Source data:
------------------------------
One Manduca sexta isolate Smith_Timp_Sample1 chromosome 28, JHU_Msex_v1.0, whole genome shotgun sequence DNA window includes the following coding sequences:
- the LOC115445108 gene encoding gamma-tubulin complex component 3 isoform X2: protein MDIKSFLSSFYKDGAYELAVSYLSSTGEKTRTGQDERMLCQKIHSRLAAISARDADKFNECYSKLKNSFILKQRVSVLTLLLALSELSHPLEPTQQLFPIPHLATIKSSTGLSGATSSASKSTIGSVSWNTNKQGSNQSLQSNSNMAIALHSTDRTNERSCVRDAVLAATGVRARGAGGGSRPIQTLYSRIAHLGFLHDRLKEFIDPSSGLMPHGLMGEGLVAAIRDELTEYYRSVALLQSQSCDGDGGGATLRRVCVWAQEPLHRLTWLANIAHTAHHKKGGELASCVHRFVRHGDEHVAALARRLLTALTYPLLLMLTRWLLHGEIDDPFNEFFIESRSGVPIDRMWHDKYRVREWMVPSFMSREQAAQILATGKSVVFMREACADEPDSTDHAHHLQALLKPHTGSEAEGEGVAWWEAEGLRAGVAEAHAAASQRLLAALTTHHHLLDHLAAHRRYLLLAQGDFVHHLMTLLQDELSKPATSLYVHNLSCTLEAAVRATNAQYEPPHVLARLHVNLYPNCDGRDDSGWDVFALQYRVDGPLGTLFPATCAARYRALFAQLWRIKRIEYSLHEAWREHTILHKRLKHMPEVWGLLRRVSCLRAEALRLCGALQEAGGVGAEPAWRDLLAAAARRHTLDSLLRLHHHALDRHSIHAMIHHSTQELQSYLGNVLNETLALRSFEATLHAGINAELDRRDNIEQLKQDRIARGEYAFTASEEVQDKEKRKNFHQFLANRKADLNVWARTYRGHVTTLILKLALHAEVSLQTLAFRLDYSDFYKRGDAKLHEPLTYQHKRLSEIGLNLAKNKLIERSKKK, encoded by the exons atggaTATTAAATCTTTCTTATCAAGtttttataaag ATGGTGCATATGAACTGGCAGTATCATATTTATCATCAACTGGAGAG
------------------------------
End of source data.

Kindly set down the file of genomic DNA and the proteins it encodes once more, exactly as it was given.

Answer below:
One Manduca sexta isolate Smith_Timp_Sample1 chromosome 28, JHU_Msex_v1.0, whole genome shotgun sequence DNA window includes the following coding sequences:
- the LOC115445108 gene encoding gamma-tubulin complex component 3 isoform X2: protein MDIKSFLSSFYKDGAYELAVSYLSSTGEKTRTGQDERMLCQKIHSRLAAISARDADKFNECYSKLKNSFILKQRVSVLTLLLALSELSHPLEPTQQLFPIPHLATIKSSTGLSGATSSASKSTIGSVSWNTNKQGSNQSLQSNSNMAIALHSTDRTNERSCVRDAVLAATGVRARGAGGGSRPIQTLYSRIAHLGFLHDRLKEFIDPSSGLMPHGLMGEGLVAAIRDELTEYYRSVALLQSQSCDGDGGGATLRRVCVWAQEPLHRLTWLANIAHTAHHKKGGELASCVHRFVRHGDEHVAALARRLLTALTYPLLLMLTRWLLHGEIDDPFNEFFIESRSGVPIDRMWHDKYRVREWMVPSFMSREQAAQILATGKSVVFMREACADEPDSTDHAHHLQALLKPHTGSEAEGEGVAWWEAEGLRAGVAEAHAAASQRLLAALTTHHHLLDHLAAHRRYLLLAQGDFVHHLMTLLQDELSKPATSLYVHNLSCTLEAAVRATNAQYEPPHVLARLHVNLYPNCDGRDDSGWDVFALQYRVDGPLGTLFPATCAARYRALFAQLWRIKRIEYSLHEAWREHTILHKRLKHMPEVWGLLRRVSCLRAEALRLCGALQEAGGVGAEPAWRDLLAAAARRHTLDSLLRLHHHALDRHSIHAMIHHSTQELQSYLGNVLNETLALRSFEATLHAGINAELDRRDNIEQLKQDRIARGEYAFTASEEVQDKEKRKNFHQFLANRKADLNVWARTYRGHVTTLILKLALHAEVSLQTLAFRLDYSDFYKRGDAKLHEPLTYQHKRLSEIGLNLAKNKLIERSKKK, encoded by the exons atggaTATTAAATCTTTCTTATCAAGtttttataaag ATGGTGCATATGAACTGGCAGTATCATATTTATCATCAACTGGAGAG